Bill Walton (06:40):

Sovereignty.

K.T. McFarland (06:40):

“Assume is attack against Mother Russia.” It’s a sovereignty thing. So in a weird way, crazy as this sounds, I think he’s almost looking forward to an escalation and to a European response because that keeps him in power at home.

Bill Walton (06:52):

Well he’s…

K.T. McFarland (06:53):

And At this point, he has nothing left to lose.

Bill Walton (06:55):

Yeah, well he’s brought in General Sergei Surovikin, who did the bombing air and land campaign in Syria. And he’s known there, I guess, that his nickname is General Armageddon, and so he…

K.T. McFarland (07:11):

Yeah, he’s a butcher. Yeah, he’s going after civilian sites.

Bill Walton (07:15):

So we’ve escalated this. You mentioned it’s unpopular in Russia. It’s getting very unpopular, I would think, and will grow more so this winter in Europe.

K.T. McFarland (07:26):

Yes.

Bill Walton (07:26):

And here in the United States, I think there are a lot of us that feel like it’s time to wrap this thing up…

K.T. McFarland (07:33):

Yes.

Bill Walton (07:33):

And try to bring it to a negotiating table, Trump’s big beautiful table. I think Trump’s now taken to calling Biden a war monger, and I agree with him.

K.T. McFarland (07:46):

I do, too. What it is is the leftover neocons, the war wing of the Republican party, Any war anytime, they’re in favor of, and then the Biden neoliberal internationalists who keep insisting, well Vladimir Putin needs to be punished for this, he needs to be rolled back. And anybody who’s saying, like you’re saying, like I’m saying, like Elon Musk is saying, like Trump is saying, “Look, maybe we better find off ramps for everybody here. Maybe we better have a negotiated solution,” those people are criticized. “Well you must love Vladimir Putin. You must think this is okay.” No, none of us think this is okay. We all know it’s Vladimir Putin’s fault, but I look at the bigger picture, and we do not want this to escalate.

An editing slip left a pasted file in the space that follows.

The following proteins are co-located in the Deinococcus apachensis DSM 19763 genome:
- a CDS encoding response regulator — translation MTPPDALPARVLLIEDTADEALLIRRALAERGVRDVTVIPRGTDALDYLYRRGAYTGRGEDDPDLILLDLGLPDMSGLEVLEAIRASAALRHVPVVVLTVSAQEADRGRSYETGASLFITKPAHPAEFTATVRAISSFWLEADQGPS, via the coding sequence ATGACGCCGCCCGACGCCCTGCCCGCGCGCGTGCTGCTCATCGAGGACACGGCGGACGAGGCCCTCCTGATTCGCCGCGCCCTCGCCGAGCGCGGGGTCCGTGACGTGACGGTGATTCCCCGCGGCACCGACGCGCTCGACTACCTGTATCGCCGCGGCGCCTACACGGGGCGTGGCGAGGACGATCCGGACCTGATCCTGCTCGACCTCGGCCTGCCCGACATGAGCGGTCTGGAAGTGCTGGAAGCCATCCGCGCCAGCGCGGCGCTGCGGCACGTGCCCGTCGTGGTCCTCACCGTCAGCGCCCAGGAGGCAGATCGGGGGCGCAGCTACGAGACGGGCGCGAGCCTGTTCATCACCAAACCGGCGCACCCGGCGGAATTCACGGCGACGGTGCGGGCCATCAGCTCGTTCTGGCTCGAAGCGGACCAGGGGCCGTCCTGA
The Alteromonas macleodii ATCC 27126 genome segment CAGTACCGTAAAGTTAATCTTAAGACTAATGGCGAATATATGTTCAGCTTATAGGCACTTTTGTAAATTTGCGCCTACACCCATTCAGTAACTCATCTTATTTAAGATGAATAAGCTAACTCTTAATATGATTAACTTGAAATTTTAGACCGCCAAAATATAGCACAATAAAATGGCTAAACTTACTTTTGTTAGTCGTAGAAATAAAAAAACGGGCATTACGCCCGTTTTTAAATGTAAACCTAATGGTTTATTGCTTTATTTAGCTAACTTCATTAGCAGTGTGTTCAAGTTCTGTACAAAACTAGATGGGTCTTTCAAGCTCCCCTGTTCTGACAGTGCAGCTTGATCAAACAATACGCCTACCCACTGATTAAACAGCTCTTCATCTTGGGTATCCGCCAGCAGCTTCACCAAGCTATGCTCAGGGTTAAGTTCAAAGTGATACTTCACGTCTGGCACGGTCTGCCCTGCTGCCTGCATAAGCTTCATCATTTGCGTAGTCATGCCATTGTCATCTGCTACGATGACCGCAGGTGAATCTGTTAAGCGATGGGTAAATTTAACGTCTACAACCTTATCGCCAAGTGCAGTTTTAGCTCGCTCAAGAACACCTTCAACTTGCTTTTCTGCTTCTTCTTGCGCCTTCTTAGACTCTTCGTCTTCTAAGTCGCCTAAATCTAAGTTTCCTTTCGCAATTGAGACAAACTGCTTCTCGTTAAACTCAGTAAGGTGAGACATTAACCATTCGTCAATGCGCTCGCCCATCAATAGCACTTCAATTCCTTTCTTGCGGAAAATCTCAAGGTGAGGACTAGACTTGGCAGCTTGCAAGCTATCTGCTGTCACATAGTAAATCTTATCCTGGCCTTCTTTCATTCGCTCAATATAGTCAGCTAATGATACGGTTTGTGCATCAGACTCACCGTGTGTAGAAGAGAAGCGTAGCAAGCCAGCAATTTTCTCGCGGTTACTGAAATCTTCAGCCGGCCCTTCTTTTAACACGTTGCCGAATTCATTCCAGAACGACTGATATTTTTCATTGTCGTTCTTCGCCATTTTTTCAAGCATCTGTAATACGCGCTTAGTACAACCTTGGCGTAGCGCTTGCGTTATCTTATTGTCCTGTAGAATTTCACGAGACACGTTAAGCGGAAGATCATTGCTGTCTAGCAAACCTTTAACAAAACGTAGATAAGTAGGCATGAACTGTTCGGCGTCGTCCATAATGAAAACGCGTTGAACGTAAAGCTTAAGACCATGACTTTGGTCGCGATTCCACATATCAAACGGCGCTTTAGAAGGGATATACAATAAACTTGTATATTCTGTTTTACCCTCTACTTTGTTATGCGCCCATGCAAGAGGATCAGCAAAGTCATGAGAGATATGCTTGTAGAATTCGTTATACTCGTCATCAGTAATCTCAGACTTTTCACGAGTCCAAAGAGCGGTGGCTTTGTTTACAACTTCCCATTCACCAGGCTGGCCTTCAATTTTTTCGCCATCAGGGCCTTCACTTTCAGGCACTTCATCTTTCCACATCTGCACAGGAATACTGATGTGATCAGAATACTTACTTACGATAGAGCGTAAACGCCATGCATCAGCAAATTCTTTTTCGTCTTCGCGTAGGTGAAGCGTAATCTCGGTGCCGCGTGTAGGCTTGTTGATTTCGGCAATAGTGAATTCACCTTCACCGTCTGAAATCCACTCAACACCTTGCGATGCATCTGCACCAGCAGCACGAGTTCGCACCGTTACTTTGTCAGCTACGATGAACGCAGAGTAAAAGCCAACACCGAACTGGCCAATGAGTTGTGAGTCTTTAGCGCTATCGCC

(08:26):

And I listened to President Biden’s interview the other day, and he said, “Well I don’t think Vladimir Putin’s going to use nuclear weapons.” Okay, great. I don’t think he is either, but it’s not the odds I’m concerned with. It’s the stakes. What if he does use nuclear weapons? Where is that going? And President Biden and others have sort of blithely said, “Well then we’re in World War III and then we’re in Armageddon.” I personally think we ought look for a lot more off ramps before we get to that point.

Bill Walton (08:52):

How do we bring pressure on the Biden administration? From day one, they’ve been bent on regime change with Putin. Some of them still actually believe their own cooking that Putin and Trump were hand in hand, and by getting rid of Putin, somehow they continue to punish Trump. It seems lunatic to me, but who’s the… Victoria Nuland, I think, is in there…

K.T. McFarland (09:18):

Yes.

Bill Walton (09:19):

Guiding all this, and she’s Ms. Regime Change. We don’t do regime change very well, and I think we’re likely to find out we’re not going to be any more successful this time than we have in the past.

K.T. McFarland (09:33):

And if there’s regime change in Russia, what’s the guarantee that the guy who comes in next is a peacenik?

Bill Walton (09:39):

Right.

K.T. McFarland (09:39):

He’s probably going to be more hawkish.

Bill Walton (09:40):

Right.

K.T. McFarland (09:40):

He’s probably going to be the guy who says, “Well we’re going to win this war at any cost.” Look, I think that we still have time for solutions, and here’s what I would propose to him. Number one, Jesus, stop this war on American fossil fuels. Let America use oil and natural gas, not just to fix our own economy, but to fix everybody else’s economy, so we could be the energy source of Europe. And at the same time, the prices of oil and gas will go down. It’ll bankrupt Russia. So Vladimir Putin may want to continue this war, but he won’t have the money to buy the weapons he needs, and he won’t have the money to pay the 300,000 conscripts he’s got.

(10:16):

And then the second thing is, what happens after the war stops if we have some kind of negotiated solution. I play the long game, and the long game set looks like this. Russia and Ukraine stop the fighting. Everybody gets a little something, nobody gets everything they want. But then five years out, the West will immediately rush to rebuild Ukraine, and within a couple of years, Ukraine will be so integrated into the Western economies, into Europe, that no way Russia can come back for another bite of Ukraine. And meanwhile, five years after the fighting stops, where’s Russia? Well they’re just as broke as they would be with oil and gas prices low. And nobody in the world is going to rush to rebuild Russia, not with Russia being a pariah nation at this point.

Bill Walton (11:05):